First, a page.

Here's a PowerShell script that should do what you want. Basically it throws all the TLD's into an array reverses each TLD, sorts it, reverses it back to its original order, and then saves it to another file.

$TLDs = Get-Content .\TLDsToSort-In.txt
$TLDStrings = @();

foreach ($TLD in $TLDs){
    $split = $TLD.split(".")
    $TLDStrings += ,$split

$TLDStrings = $TLDStrings|Sort-Object

foreach ($TLD in $TLDStrings){[array]::Reverse($TLD)}

$TLDStrings | %{[string]::join('.', $_)} | Out-File .\TLDsToSort-Out.txt

Ran it on 1,500 records - took 5 seconds on a reasonably powerful desktop.

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It should be fairly simple to convert this script into bash or another language I think. – Mark Henderson Feb 28 '12 at 2:44
5 seconds seems like a long time for only 1,500 lines. My python implementation does 1,500 in a fraction of a second, and 150,000 in just over 3 seconds. What do you suppose makes it so slow in PowerShell? – aculich Feb 28 '12 at 8:19
Yeah it is a long time. I've no idea why it takes so long though. Probably because powershell isn't really aimed at doing things like this. – Mark Henderson Feb 28 '12 at 9:46

Slightly less cryptic, or at least prettier, Perl:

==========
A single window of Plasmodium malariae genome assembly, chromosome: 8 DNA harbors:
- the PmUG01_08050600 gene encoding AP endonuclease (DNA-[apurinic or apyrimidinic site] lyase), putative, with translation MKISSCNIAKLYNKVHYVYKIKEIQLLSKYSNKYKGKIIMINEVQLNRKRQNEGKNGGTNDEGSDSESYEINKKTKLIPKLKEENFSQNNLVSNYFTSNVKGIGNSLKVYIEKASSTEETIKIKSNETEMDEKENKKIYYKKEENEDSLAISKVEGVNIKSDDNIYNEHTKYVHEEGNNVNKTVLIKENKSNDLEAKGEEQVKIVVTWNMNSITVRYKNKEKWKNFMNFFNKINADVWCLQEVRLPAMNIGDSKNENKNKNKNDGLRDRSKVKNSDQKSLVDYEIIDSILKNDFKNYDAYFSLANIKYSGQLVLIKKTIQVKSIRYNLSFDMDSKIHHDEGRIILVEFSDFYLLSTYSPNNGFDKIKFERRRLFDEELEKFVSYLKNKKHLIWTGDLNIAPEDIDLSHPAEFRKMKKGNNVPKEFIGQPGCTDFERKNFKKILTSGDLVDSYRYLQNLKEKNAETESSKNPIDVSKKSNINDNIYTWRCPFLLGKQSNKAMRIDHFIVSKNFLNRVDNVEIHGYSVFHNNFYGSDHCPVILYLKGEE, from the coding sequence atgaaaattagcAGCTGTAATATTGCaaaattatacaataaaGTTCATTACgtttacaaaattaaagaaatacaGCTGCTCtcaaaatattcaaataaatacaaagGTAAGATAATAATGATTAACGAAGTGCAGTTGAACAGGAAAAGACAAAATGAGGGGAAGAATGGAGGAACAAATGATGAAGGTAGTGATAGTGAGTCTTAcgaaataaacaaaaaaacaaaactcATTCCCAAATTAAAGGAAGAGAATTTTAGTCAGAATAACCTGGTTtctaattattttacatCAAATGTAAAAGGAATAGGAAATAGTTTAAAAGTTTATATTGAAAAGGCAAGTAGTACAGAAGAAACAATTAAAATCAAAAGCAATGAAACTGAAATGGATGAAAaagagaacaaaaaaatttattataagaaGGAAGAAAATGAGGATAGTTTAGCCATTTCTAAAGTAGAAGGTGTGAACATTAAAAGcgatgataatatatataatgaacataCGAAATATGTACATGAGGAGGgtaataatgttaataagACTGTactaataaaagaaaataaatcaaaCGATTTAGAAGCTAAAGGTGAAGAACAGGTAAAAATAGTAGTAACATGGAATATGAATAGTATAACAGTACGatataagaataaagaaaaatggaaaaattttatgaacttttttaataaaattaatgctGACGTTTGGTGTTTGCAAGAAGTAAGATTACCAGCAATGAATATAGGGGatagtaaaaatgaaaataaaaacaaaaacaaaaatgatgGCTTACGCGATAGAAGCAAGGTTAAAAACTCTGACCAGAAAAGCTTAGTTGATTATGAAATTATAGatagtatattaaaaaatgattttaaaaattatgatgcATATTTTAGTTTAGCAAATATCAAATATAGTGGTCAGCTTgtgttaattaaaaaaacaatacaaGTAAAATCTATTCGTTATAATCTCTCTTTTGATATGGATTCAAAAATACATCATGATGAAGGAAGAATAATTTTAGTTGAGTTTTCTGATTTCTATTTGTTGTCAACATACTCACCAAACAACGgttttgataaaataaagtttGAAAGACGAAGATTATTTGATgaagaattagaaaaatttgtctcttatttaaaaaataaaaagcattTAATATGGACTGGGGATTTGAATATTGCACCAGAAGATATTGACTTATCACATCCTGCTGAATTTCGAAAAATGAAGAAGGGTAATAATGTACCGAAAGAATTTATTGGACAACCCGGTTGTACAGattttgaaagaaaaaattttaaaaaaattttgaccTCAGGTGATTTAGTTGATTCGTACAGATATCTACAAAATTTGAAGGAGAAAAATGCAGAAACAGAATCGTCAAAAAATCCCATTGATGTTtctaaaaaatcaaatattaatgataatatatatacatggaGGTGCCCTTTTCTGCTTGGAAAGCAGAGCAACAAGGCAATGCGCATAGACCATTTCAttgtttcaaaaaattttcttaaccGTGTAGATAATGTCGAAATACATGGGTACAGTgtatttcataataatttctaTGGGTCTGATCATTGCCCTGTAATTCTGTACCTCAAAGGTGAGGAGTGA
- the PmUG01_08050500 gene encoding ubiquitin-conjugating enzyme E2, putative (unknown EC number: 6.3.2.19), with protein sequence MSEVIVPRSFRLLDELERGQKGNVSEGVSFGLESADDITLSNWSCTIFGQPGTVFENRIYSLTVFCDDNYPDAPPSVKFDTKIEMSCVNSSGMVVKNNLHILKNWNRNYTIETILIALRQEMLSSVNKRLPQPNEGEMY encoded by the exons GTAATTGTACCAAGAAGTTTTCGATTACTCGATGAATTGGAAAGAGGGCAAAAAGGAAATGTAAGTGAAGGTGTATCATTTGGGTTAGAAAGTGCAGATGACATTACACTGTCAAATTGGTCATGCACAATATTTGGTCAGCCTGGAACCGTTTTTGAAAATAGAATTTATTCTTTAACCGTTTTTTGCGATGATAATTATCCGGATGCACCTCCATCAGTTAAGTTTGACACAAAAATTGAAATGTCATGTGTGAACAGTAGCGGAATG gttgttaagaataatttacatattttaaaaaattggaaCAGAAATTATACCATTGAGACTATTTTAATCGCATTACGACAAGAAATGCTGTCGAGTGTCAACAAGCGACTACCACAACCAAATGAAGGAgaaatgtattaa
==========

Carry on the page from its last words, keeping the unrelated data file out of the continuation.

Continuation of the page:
use warnings;
use strict;

my @lines = <>;
chomp @lines;

@lines =
    map { join ".", reverse split /\./ }
    map { join ".", reverse split /\./ }

print "$_\n" for @lines;

This is a simple example of a Guttman–Rosler transform: we convert the lines into the appropriate sortable form (here, split the domain name on periods and reverse the order of the parts), sort them using the native lexicographic sort and then convert the lines back to their original form.

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Here it is in (short and cryptic) perl:

#!/usr/bin/perl -w
@d = <>; chomp @d;
for (@d) { $rd{$_} = [ reverse split /\./ ] }
for $d (sort { for $i (0..$#{$rd{$a}}) {
        $i > $#{$rd{$b}} and return 1;
        $rd{$a}[$i] cmp $rd{$b}[$i] or next;
        return $rd{$a}[$i] cmp $rd{$b}[$i];
} } @d) { print "$d\n" }
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Do you have timing information for this sort? I'm curious to see how this compares to @Mark-Henderson's PowerShell implementation, as well as my Python implementation. I used /usr/bin/time -v for the elapsed time and max memory stats. – aculich Feb 28 '12 at 8:21
Perl totally WINS at obfuscation. – Massimo Feb 28 '12 at 11:14
Describing a Perl script as "short and cryptic" is redundant. – Belmin Fernandez Feb 28 '12 at 12:31
@aculich, with the exception of the powershell script, all the options seem to take less then a 0.1 seconds on my file. – Zoredache Feb 28 '12 at 23:45

In Unix scripting: reverse, sort and reverse:

awk -F "." '{for(i=NF; i > 1; i--) printf "%s.", $i; print $1}' file |
  sort |
  awk -F "." '{for(i=NF; i > 1; i--) printf "%s.", $i; print $1}'
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cat domain.txt | rev | sort | rev

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I guess that would work. I do like having the TLD be sorted though, and this wouldn't accomplish that. Using this, the TLDs in my example would be in the order (uk, mil, pl, com, edu, gov) Since it is is a simple right to left sort, instead of the domain boundaries. – Zoredache Feb 4 '15 at 22:48